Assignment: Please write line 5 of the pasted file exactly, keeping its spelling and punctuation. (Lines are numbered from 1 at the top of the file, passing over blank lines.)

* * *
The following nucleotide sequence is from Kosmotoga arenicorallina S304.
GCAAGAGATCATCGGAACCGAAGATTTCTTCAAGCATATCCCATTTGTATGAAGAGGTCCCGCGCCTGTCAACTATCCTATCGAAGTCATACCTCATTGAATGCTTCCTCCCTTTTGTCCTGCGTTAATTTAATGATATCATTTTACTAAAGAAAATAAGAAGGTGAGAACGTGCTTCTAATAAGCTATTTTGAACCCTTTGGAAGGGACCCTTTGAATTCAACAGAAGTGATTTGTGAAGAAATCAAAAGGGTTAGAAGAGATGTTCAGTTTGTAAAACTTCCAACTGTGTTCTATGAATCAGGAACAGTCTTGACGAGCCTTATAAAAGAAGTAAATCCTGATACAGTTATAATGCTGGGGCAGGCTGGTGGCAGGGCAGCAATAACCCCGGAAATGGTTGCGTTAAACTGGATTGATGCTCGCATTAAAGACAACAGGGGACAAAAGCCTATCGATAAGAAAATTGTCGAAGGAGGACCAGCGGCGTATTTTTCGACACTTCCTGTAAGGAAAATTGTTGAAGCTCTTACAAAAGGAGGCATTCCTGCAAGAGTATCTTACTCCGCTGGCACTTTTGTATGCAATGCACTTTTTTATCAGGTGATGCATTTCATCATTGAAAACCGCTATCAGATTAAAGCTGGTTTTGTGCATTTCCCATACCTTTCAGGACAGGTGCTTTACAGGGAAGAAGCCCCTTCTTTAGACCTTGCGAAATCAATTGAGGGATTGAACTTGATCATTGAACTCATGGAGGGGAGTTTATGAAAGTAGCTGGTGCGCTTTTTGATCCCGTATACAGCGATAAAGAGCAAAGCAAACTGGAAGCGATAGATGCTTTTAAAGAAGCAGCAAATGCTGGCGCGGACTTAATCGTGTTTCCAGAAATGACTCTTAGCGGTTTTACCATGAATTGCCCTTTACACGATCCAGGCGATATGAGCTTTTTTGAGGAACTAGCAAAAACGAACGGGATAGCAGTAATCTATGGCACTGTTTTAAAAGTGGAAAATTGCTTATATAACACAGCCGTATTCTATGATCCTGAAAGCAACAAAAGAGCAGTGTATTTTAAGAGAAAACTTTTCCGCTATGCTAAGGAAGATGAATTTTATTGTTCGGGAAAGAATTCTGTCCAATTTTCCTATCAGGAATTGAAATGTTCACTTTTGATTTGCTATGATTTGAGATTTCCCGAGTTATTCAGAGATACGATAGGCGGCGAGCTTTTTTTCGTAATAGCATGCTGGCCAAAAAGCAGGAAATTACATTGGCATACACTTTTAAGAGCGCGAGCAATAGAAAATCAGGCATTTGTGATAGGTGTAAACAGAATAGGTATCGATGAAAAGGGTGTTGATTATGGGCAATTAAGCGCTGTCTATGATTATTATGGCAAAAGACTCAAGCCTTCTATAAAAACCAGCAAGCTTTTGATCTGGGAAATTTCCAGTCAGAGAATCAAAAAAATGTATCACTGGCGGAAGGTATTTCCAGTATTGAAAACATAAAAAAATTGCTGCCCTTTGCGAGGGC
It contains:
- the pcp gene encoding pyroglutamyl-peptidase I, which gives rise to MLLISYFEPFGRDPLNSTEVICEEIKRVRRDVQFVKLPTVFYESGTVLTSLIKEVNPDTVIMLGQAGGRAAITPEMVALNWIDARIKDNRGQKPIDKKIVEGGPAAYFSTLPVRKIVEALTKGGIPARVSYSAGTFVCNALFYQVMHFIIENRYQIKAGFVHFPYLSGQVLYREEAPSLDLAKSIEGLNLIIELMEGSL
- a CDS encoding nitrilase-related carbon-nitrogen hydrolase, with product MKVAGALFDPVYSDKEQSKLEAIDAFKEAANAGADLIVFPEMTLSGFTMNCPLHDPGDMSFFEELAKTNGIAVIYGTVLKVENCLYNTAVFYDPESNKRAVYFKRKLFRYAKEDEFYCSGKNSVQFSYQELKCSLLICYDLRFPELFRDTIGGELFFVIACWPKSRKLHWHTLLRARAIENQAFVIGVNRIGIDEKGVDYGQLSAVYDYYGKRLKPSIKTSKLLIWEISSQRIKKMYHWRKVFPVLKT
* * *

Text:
- a CDS encoding nitrilase-related carbon-nitrogen hydrolase, with product MKVAGALFDPVYSDKEQSKLEAIDAFKEAANAGADLIVFPEMTLSGFTMNCPLHDPGDMSFFEELAKTNGIAVIYGTVLKVENCLYNTAVFYDPESNKRAVYFKRKLFRYAKEDEFYCSGKNSVQFSYQELKCSLLICYDLRFPELFRDTIGGELFFVIACWPKSRKLHWHTLLRARAIENQAFVIGVNRIGIDEKGVDYGQLSAVYDYYGKRLKPSIKTSKLLIWEISSQRIKKMYHWRKVFPVLKT